Polio Case Confirmed in Malaysia
According to local media reporting, the Malaysian Health Ministry has confirmed the 1st local polio case in a local child under 1 year of age.
"The Health Ministry regrets to inform there has been a confirmed case of poliovirus infection in Malaysia,” said director-secretary Dr. Noor Hisham Abdullah, on December 8, 2019.
Dr. Noor Hisham confirmed that the toddler was suffering from circulating vaccine-derived poliovirus type 1 (cVDPV 1).
He said cVDPV 1 originates from a weakened poliovirus used in vaccines administered orally. And the weakened virus can still appear in the feces of those who consume the vaccine but those who have been vaccinated are immune.
Dr. Noor Hisham said an investigation showed that 23 out of 199 children aged 2-months to 15-years-old in the area where the case was discovered, or 11.6 percent, had not been vaccinated.
"This is a concerning situation as the spread of cVPDV can only be stopped through polio immunization.”
“As a result of a validation test conducted by the World Health Organisation Polio Regional Laboratory in Australia, the virus is linked to the poliovirus detected in the Acute Flaccid Paralysis case in the Philippines,” Dr. Noor Hisham said. This is the first polio case in about 27 years.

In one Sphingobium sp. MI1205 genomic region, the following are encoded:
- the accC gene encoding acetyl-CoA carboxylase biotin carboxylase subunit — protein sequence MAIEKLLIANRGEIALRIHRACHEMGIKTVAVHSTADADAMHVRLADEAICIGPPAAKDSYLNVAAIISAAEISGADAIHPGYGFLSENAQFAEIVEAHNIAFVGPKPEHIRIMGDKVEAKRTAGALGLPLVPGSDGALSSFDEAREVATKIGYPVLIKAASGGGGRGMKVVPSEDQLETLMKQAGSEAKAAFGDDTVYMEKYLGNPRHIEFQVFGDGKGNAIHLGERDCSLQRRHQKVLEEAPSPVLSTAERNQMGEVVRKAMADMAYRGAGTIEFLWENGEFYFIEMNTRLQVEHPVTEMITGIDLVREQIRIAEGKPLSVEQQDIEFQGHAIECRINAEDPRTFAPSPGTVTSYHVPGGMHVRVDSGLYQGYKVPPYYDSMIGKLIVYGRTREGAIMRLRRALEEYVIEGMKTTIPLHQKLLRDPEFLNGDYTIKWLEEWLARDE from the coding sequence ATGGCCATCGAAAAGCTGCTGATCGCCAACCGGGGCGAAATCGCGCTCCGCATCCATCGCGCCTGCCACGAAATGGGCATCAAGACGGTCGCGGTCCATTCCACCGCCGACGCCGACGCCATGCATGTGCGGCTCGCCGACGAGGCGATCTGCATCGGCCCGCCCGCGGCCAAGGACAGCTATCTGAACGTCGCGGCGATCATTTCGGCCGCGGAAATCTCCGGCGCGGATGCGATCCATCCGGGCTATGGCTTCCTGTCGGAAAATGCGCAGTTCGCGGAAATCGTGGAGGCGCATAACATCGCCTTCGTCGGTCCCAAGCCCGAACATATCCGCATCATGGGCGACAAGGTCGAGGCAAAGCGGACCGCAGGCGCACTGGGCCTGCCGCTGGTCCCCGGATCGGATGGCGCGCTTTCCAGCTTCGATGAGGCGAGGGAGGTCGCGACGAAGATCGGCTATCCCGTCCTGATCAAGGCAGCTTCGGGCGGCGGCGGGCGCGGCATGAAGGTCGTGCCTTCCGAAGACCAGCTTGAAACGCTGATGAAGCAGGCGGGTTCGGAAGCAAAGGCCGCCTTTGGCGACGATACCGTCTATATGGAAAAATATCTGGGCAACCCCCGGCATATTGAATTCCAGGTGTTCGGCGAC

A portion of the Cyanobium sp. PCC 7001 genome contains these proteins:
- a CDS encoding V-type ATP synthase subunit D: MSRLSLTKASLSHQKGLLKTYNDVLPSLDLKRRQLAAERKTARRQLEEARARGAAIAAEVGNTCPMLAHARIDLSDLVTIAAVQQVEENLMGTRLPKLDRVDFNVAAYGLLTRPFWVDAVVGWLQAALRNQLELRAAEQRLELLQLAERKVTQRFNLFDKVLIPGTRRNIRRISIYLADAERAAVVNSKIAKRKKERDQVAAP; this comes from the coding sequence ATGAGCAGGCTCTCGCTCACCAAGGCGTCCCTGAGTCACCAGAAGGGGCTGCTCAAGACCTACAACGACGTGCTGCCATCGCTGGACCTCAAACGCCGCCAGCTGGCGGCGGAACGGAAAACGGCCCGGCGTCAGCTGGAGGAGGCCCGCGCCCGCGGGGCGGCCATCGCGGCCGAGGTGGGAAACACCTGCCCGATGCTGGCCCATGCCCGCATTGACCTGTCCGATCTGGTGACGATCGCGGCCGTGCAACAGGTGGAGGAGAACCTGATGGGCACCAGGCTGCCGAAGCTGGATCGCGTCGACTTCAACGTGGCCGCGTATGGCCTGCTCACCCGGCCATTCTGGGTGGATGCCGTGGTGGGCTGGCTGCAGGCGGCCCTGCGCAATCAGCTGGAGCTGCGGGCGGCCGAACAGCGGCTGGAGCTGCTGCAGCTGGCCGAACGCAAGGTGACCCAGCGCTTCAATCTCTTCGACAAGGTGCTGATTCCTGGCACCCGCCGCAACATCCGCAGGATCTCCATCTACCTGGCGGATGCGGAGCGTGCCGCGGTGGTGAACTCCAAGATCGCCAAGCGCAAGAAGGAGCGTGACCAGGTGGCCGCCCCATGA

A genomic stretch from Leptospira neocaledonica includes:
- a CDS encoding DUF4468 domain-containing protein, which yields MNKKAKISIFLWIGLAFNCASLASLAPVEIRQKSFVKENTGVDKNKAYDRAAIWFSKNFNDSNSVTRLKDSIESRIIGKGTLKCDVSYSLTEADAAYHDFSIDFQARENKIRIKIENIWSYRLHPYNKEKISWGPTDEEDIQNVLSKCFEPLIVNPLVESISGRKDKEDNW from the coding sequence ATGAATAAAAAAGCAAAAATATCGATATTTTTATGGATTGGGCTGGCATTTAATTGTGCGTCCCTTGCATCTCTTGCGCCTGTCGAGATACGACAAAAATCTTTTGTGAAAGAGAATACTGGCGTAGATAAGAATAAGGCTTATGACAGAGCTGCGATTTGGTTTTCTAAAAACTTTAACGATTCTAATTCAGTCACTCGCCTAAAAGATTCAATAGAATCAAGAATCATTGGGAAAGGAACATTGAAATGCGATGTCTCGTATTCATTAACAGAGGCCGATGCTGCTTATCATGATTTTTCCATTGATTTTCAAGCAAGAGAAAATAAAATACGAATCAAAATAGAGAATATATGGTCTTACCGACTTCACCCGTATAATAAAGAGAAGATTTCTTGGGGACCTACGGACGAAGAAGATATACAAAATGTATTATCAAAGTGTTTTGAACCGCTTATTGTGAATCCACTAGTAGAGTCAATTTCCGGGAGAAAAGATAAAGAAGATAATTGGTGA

As of December 8th, there are have not been any travel alerts issued for Malaysia regarding polio.
During January 2018–June 2019, cVDPV type 1 (cVDPV1) circulation was detected in Indonesia, Myanmar, and Papua New Guinea.
The World Health Organization (WHO) did announce some good news in October 2019 when another strain of polio, WPV3, was deemed eradicated, leaving just one strain left to eliminate, the WPV1.
Poliomyelitis is a crippling infectious disease caused by a virus that spreads from person to person, invading the brain and spinal cord, which can lead to paralysis, says the US Centers for Disease Control and Prevention (CDC).
If a population is seriously under-immunized, vaccine-derived poliovirus can begin to circulate in a community.
One suggestion to stop polio outbreaks would be to discontinue administering the live oral vaccine and switch to the not-live, injectable vaccine, currently used in the USA.
The inactivated polio vaccine (IPV) is the only polio vaccine that has been given in the USA since 2000. IPV is given by a shot in the leg or arm, at 4 different times, depending on the patient’s age.
The CDC recommends that all travelers to polio-affected areas be fully vaccinated against polio with an IPV. Even if you were vaccinated as a child or have been sick with polio before, you may need a polio vaccine booster dose to make sure you are protected, says the CDC.
Once vaccinated, your doctor should provide you with an International Certificate of Vaccination or Prophylaxis yellow card. This will serve as your official documentation of vaccination against polio.
In addition to polio warnings, the CDC has issued Measles Travel Alerts for Malaysia in 2019.
Prior to traveling abroad, vaccine counseling appointments can be scheduled with a travel specialist at Vax-Before-Travel.
Polio vaccine news published by Vax-Before-Travel.